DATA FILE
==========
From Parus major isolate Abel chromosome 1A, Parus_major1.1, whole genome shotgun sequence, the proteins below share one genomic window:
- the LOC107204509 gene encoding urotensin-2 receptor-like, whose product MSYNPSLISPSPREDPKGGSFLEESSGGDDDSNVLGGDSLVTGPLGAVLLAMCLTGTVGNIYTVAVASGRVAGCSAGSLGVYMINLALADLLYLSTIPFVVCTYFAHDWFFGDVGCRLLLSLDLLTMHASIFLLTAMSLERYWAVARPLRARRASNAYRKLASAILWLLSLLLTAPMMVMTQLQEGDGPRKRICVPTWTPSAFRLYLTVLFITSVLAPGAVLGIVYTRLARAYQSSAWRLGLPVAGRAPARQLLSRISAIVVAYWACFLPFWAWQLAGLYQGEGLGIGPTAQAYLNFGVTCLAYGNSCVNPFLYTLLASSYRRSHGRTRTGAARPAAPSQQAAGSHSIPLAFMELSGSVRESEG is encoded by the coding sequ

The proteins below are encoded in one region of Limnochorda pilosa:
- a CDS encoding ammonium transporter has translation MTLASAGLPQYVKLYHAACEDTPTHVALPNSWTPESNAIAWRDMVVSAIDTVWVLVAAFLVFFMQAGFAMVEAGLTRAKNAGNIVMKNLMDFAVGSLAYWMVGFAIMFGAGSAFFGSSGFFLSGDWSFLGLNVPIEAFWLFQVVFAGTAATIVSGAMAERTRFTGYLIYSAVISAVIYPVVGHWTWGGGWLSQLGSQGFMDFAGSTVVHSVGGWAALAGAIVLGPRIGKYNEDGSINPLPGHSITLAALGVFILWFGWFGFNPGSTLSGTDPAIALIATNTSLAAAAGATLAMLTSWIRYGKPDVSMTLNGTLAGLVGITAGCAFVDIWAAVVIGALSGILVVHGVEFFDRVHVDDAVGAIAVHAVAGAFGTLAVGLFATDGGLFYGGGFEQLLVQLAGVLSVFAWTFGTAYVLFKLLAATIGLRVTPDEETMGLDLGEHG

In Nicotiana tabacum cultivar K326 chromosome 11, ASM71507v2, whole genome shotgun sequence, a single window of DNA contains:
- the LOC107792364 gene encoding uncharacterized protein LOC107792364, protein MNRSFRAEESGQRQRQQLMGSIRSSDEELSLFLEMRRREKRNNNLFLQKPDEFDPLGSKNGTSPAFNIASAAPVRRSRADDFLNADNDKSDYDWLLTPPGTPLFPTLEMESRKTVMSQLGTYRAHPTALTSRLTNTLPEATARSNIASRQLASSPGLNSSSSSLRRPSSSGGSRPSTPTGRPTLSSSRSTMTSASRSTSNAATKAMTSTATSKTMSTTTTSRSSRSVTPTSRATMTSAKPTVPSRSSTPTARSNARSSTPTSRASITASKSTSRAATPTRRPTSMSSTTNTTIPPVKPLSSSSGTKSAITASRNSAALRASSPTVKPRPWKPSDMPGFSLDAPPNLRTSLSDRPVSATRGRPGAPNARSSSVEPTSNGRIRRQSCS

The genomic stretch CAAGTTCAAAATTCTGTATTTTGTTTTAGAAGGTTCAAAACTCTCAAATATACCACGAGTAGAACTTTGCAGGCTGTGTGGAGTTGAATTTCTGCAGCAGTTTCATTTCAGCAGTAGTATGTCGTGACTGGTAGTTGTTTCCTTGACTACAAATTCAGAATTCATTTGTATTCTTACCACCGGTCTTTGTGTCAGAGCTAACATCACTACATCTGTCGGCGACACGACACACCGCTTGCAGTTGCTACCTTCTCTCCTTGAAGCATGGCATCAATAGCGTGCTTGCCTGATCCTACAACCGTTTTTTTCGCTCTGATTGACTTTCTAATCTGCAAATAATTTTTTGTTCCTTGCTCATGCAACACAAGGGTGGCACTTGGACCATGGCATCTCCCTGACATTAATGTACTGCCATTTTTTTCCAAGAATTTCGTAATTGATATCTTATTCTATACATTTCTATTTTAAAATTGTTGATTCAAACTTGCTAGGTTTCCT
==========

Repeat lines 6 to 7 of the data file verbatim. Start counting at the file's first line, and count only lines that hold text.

- the LOC107792364 gene encoding uncharacterized protein LOC107792364, protein MNRSFRAEESGQRQRQQLMGSIRSSDEELSLFLEMRRREKRNNNLFLQKPDEFDPLGSKNGTSPAFNIASAAPVRRSRADDFLNADNDKSDYDWLLTPPGTPLFPTLEMESRKTVMSQLGTYRAHPTALTSRLTNTLPEATARSNIASRQLASSPGLNSSSSSLRRPSSSGGSRPSTPTGRPTLSSSRSTMTSASRSTSNAATKAMTSTATSKTMSTTTTSRSSRSVTPTSRATMTSAKPTVPSRSSTPTARSNARSSTPTSRASITASKSTSRAATPTRRPTSMSSTTNTTIPPVKPLSSSSGTKSAITASRNSAALRASSPTVKPRPWKPSDMPGFSLDAPPNLRTSLSDRPVSATRGRPGAPNARSSSVEPTSNGRIRRQSCS

The genomic stretch CAAGTTCAAAATTCTGTATTTTGTTTTAGAAGGTTCAAAACTCTCAAATATACCACGAGTAGAACTTTGCAGGCTGTGTGGAGTTGAATTTCTGCAGCAGTTTCATTTCAGCAGTAGTATGTCGTGACTGGTAGTTGTTTCCTTGACTACAAATTCAGAATTCATTTGTATTCTTACCACCGGTCTTTGTGTCAGAGCTAACATCACTACATCTGTCGGCGACACGACACACCGCTTGCAGTTGCTACCTTCTCTCCTTGAAGCATGGCATCAATAGCGTGCTTGCCTGATCCTACAACCGTTTTTTTCGCTCTGATTGACTTTCTAATCTGCAAATAATTTTTTGTTCCTTGCTCATGCAACACAAGGGTGGCACTTGGACCATGGCATCTCCCTGACATTAATGTACTGCCATTTTTTTCCAAGAATTTCGTAATTGATATCTTATTCTATACATTTCTATTTTAAAATTGTTGATTCAAACTTGCTAGGTTTCCT